Tendai Buddhism: a one-page summaryPosted: September 19, 2011
For Ohigan, I wanted to pass along this interesting article I read which summarizes Tendai Buddhism quite nicely in a single page, and touches about aspects of Japanese Buddhism in general. For most people not living in Japan, Zen and (sometimes) Pure Land Buddhism tend to dominate the dialogue. People are most familiar with them, and have very little exposure to other Buddhist sects from Japan.
However, Tendai’s role in Buddhism shouldn’t be ignored, for many reasons:
- Many of the famous Buddhists in Japanese history were former Tendai monks (e.g. Dogen, Honen, Eisai, Shinran, Nichiren, etc). Although they had their different teachings, they tend to still carry a “Tendai outlook”. IT’s hard to see this until you compare with something like Shingon Buddhism or Hosso Buddhism (or Nara Buddhism in general) which had different assumptions.
- For centuries, Tendai was the de facto state Buddhist sect in Japan. This changed when the Heian Period ended, and Buddhist gradually, gradually moved east (and newer sects gained prominence), but Tendai still is deeply rooted in the culture. Technically, I think it’s still the “official” sect of the Imperial Family, and the Tokugawa Shoguns, but I might be wrong here.
- Tendai still maintains a considerable presence in Japan, and many famous temples you visit are in fact Tendai temples. As reader “Jeff” pointed out, Sanjūsangendō with the famous images of Kannon Bodhisattva is one such example.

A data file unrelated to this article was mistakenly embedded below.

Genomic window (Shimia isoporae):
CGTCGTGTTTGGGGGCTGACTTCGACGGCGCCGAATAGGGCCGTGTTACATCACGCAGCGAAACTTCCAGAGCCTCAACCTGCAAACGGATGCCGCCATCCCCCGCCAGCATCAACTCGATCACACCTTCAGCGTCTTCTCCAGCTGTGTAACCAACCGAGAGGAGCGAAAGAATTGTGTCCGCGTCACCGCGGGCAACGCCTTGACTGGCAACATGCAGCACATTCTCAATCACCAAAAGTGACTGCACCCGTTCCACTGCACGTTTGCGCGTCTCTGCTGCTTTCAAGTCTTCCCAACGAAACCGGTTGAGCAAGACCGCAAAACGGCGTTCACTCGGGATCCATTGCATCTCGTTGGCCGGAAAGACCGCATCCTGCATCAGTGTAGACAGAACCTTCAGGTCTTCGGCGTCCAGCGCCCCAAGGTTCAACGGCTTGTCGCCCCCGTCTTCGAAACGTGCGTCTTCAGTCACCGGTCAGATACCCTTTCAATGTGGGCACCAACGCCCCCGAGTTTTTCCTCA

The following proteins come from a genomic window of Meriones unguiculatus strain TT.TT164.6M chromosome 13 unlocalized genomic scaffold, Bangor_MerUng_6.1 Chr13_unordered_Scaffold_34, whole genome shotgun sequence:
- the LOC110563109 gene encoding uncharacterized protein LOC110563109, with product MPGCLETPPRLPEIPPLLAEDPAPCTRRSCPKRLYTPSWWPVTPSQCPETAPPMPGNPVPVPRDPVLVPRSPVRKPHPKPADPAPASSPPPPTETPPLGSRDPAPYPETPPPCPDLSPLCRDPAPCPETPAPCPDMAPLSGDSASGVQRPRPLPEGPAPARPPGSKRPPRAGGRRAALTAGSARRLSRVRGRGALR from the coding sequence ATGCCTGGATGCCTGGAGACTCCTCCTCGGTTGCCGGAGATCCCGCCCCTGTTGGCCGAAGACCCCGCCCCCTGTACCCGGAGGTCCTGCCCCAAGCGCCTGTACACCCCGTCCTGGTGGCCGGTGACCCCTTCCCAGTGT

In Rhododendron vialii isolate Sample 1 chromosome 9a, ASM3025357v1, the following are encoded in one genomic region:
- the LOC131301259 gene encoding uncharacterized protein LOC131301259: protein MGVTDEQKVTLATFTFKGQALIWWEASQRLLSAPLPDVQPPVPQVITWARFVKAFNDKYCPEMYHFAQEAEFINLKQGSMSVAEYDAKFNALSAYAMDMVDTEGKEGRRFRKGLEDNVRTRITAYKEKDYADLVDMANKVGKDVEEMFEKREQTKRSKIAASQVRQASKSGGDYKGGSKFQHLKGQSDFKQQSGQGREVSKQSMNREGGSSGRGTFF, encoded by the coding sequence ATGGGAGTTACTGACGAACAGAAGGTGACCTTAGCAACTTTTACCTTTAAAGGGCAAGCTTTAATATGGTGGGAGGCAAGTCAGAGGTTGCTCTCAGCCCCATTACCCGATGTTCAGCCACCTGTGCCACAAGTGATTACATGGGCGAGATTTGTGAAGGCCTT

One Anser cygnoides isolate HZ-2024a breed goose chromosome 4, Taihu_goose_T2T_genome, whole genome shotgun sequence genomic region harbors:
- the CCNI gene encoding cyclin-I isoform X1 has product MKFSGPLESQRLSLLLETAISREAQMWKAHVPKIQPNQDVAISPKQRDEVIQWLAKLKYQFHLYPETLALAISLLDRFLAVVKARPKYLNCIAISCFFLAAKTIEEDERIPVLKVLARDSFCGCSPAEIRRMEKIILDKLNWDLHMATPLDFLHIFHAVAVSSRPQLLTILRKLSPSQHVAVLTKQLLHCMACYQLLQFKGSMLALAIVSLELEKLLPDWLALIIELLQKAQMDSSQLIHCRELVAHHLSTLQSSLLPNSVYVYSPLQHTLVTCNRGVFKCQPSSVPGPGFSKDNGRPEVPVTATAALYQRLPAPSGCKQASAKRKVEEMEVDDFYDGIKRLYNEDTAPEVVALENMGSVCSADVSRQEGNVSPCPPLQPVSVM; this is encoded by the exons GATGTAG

- Tendai’s broad approach to Buddhism, contrasted with narrowly defined sects like Zen and Pure Land, provides an alternative approach to Buddhism in Japan.
In order to get a more well-rounded picture of Buddhism in Japan, it helps to get familiar with other sects like Shingon, Tendai and Hosso which provide a counter-balance to the more familiar sects like Zen and Pure Land (Jodo Shu, Jodo Shinshu).
Also, one point in the article really caught my attention:
For instances, one priest of Dai-Ajari rank, but not a kaihogyo practioner asked me the following questions and then provided the answers as well: “Did Sakyamuni Buddha practice kaihogyo? No! Did he burn goma? No! Did he say prayers? No! Did he recite mantra? No! Did he speak the lotus Sutra? No! Was he a vegetarian? No!” …. The Mahayana tradition as it has come down to us may be understood as deriving from Sakyamuni’s final instructions to the Sangha: “Work out your own realization with diligence!” Many lineage holders have done just that over the last 2500 years, and what they have found to be true and beneficial, and in harmony with Sakyamuni’s words, that they have passed on to us.
It’s an interesting affirmation that Buddhism is broad, and within in it there are many people trying to follow the Dharma in their own way. I liked the command about the Buddha not reciting mantras, burn “goma“, etc. This is not meant to criticize existing practices, but rather to emphasize that no one sect or group has a monopoly on the Dharma and can’t dictate how things should be. Instead, in the spirit of flexibility and tolerance, people adapt the teachings in their own time/place.
A nice message for Ohigan I thought.
P.S. A double-post. I have a backlog of posts, and can’t get them out fast enough. ;p
P.P.S. A post on Tendai liturgy for those who are curious.